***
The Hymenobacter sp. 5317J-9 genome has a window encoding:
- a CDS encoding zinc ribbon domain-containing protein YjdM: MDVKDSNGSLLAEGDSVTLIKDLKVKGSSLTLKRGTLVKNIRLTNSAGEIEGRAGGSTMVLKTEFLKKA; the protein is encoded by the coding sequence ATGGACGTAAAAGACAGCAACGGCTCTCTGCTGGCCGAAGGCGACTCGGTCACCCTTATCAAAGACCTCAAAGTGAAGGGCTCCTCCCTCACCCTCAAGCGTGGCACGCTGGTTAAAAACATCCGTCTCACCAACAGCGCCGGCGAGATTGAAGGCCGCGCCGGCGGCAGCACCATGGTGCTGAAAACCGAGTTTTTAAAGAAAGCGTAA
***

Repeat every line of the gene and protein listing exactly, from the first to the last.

The Hymenobacter sp. 5317J-9 genome has a window encoding:
- a CDS encoding zinc ribbon domain-containing protein YjdM: MDVKDSNGSLLAEGDSVTLIKDLKVKGSSLTLKRGTLVKNIRLTNSAGEIEGRAGGSTMVLKTEFLKKA; the protein is encoded by the coding sequence ATGGACGTAAAAGACAGCAACGGCTCTCTGCTGGCCGAAGGCGACTCGGTCACCCTTATCAAAGACCTCAAAGTGAAGGGCTCCTCCCTCACCCTCAAGCGTGGCACGCTGGTTAAAAACATCCGTCTCACCAACAGCGCCGGCGAGATTGAAGGCCGCGCCGGCGGCAGCACCATGGTGCTGAAAACCGAGTTTTTAAAGAAAGCGTAA